Once, we had the experience of losing the first 30 min of an hourly meeting to set up a microphone. It's bad when you have to do the same for another one. Don't ever allow that to happen twice!
I have backup headphones. Once, I had the experience of not having an extra pair, my main ones broke and my sound naturally had a lot of echoes. It was very difficult for anyone to understand me. People complained, of course.
Another essential topic is your furniture. If you do videos, it's crucial to have good furniture, to show you are in an office or at least show some professionalism. Additionally, they add to your physical (ergonomic means fewer doctors and medicine in the future) and psychological (work/home split) states.
Two computers as well are also good to have. One to keep at home, one for traveling, or going to events, or to keep safe until the first one breaks.
I don't like to work when in my bed. It activates me. I have problems trying to sleep later. There is a similar situation if I try to work when wearing pajamas. I'm still trying to get up and don't make progress fast enough. That's the same splitting problem. I need clothes to work and clothes to stay at home. They don't need to be better, just slightly different. Tell your brain when you are in your bed, it's not working time. And when you are using pajamas, it's still not working time.
A Dropbox (or similar) account. What if you go on vacation, don't bring your computer and there is a critical bug in production? Only Dropbox and any PC saves you. Or be terribly sad with your early trip back home to fix that bug.
Regarding clients, I have observed a curious behavior. As they don't see you, some think you are a robot 24/7 living inside the chat app. Of course (and I keep saying that, because it's important to emphasize), everything depends on your relation to them, and whether you work alone and deliver your stuff later or work with a team and need to be online for a couple of hours.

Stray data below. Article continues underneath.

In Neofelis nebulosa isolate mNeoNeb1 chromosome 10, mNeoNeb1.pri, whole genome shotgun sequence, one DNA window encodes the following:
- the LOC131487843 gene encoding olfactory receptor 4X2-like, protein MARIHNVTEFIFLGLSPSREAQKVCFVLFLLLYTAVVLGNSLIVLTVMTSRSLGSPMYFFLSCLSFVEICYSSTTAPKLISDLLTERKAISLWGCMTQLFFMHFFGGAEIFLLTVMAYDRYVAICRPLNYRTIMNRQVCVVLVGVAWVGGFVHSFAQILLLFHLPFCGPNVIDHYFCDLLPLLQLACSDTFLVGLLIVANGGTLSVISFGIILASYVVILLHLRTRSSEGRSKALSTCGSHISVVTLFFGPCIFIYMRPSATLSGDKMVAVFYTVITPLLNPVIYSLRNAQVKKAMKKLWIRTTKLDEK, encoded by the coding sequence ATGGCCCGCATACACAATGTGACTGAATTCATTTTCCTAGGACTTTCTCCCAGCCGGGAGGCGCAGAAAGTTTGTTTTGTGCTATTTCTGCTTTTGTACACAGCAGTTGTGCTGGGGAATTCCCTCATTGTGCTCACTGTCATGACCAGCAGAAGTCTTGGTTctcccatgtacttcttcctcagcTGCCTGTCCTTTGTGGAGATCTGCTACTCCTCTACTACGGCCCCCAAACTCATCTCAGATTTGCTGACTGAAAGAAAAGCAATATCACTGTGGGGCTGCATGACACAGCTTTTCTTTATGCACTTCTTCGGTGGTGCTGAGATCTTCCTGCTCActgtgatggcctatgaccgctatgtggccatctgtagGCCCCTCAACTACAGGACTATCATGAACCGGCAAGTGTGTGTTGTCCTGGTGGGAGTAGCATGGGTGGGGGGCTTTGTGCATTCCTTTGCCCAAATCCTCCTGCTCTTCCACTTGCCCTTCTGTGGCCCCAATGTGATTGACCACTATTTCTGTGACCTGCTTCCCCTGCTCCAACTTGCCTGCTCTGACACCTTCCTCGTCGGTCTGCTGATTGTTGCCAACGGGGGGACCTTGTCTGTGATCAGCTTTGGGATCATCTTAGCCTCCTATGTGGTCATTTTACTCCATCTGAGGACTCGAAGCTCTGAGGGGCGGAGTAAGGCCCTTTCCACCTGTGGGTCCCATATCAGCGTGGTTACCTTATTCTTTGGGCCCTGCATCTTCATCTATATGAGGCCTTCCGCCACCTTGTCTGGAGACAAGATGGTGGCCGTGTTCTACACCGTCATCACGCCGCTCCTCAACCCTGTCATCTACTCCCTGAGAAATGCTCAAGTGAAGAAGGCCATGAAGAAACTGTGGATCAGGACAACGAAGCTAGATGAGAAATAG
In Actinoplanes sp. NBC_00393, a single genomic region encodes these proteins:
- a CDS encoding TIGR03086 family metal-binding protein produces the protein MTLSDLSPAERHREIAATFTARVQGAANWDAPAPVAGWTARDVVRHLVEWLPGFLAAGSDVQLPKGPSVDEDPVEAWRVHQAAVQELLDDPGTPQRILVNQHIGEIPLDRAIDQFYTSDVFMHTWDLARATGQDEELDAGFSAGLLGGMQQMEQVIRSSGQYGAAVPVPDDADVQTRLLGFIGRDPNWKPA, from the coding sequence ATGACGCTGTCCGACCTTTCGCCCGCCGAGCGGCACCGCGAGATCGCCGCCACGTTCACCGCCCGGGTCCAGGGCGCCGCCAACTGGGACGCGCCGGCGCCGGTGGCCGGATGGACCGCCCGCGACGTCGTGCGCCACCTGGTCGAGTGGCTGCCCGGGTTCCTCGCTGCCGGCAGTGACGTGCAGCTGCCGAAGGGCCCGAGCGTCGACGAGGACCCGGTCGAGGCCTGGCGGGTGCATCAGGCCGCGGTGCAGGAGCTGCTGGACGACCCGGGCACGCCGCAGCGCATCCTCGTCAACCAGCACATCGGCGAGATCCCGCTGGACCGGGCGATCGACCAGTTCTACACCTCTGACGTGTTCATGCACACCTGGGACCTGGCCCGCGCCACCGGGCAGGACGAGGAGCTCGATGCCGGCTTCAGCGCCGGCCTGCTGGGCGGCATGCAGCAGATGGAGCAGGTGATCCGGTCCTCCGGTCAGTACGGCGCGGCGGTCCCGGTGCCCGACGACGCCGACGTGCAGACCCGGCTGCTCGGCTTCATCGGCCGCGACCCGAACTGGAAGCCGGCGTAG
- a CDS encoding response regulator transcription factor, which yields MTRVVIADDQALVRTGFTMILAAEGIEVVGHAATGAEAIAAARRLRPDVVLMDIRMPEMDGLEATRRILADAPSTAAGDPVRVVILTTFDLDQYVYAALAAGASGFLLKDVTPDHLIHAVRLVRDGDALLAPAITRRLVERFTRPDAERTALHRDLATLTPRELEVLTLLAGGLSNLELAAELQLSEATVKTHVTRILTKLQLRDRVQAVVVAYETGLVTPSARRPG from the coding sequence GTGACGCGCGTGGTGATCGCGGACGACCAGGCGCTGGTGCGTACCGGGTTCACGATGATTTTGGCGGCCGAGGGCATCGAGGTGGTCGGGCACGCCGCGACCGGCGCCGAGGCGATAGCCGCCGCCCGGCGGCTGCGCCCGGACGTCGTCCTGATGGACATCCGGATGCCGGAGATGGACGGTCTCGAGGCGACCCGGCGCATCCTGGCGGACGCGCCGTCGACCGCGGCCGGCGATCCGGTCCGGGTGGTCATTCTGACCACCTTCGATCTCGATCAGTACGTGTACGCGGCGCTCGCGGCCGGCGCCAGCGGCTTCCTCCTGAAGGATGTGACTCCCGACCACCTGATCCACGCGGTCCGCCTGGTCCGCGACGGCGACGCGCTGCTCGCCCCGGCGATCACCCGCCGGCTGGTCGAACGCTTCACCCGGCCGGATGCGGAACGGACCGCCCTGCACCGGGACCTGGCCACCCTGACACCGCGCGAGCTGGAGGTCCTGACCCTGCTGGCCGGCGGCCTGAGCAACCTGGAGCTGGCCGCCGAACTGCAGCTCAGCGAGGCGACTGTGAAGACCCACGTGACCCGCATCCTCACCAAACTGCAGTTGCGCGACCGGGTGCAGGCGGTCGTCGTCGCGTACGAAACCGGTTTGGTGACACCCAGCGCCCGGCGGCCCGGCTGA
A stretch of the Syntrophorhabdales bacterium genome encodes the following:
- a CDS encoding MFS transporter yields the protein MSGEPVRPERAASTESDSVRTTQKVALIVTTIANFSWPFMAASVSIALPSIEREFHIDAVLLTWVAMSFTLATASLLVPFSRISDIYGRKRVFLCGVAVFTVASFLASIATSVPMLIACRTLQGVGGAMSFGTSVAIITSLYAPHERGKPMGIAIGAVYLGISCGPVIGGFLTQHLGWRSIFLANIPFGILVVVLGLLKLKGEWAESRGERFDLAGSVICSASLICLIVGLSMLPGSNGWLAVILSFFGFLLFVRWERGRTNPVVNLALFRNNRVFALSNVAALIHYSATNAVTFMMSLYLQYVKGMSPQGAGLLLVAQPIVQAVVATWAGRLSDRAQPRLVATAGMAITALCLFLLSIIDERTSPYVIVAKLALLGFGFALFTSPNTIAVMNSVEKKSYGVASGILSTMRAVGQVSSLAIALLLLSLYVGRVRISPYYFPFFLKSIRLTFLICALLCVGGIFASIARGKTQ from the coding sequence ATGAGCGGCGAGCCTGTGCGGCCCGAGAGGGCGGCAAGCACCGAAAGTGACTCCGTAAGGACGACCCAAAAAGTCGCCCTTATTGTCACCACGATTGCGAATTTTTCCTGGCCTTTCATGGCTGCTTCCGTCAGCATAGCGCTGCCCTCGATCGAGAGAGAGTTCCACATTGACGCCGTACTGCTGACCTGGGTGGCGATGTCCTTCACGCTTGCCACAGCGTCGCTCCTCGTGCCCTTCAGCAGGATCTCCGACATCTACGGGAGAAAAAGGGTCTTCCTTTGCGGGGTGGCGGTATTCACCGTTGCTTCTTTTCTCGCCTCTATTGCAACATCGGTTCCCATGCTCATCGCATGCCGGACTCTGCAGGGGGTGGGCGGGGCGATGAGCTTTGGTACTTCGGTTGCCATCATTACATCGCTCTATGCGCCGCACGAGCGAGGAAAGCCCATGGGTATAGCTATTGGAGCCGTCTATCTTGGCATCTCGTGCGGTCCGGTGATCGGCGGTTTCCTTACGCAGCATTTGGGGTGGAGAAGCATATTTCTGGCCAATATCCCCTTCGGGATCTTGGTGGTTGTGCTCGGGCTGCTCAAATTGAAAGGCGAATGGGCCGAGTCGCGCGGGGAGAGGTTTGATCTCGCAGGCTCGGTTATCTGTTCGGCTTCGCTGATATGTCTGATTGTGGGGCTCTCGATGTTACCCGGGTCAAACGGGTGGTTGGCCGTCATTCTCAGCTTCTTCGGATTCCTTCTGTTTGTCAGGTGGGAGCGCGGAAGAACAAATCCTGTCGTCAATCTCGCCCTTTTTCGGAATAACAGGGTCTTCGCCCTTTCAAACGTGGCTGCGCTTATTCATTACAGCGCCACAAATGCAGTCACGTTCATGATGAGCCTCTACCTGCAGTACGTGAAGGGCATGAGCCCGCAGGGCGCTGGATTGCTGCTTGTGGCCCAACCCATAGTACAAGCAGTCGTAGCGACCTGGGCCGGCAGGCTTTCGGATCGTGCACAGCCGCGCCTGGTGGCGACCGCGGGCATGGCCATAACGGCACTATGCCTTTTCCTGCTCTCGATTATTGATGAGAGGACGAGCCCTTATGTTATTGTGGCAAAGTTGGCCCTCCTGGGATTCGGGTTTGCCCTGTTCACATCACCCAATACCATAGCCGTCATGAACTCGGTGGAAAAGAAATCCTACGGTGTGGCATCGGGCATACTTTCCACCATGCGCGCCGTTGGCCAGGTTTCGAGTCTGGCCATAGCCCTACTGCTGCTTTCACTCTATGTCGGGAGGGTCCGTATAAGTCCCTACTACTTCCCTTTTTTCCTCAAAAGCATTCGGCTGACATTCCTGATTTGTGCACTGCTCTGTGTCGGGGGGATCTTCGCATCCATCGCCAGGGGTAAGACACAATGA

It's fundamental to work with good clients, be very selective as the time goes, and make sure they have experience with remote work. There are many situations:
- It's a one-to-one relationship, where you work on a project for a single person;
- A company with many remote contractors;
- A company with everyone on-site and you are the only one remote;
- You are an employee and works partially remotely and partially on-site;
- You own a company and have many people and companies as clients.
No matter what situation you are, some clients want to reach out anytime. Many do not realize there is a real person outside of the chat platform and you should not allow them to ask you to do long demanding tasks when you are about to leave or at non-sense times like after 8, 9 pm or before 6 am. Of course, downtime and critical bugs happen. But we need to set boundaries and say “no, it's after 5 pm” (or 6 pm or whatever the time you stop), let's continue tomorrow. That's totally fine. Once agreed beforehand, mostly.
You miss the day-to-day of your client. So... you don't take the pressure the on-site guys take. You need to have a way to know something is important, so it's important to be constantly pairing with your on-site peer.
Another thing is off and on if the company has an on-site team and a remote team, they tend to not give the right value the remote team deserves. They don't see the remotes working, so you have to find another way to build up trust. Again, over communicate and keep mentioning what you are doing, one or two times a day doesn't hurt. Another idea is to improve a bit the company's process to use documents because it's easier to just people talk to each other in the office and not pass the information to the remote folks.
One of the most fundamental problems of working remotely is organization. It's OK to not be much organized at the beginning. But after some time your own body starts to ask for that.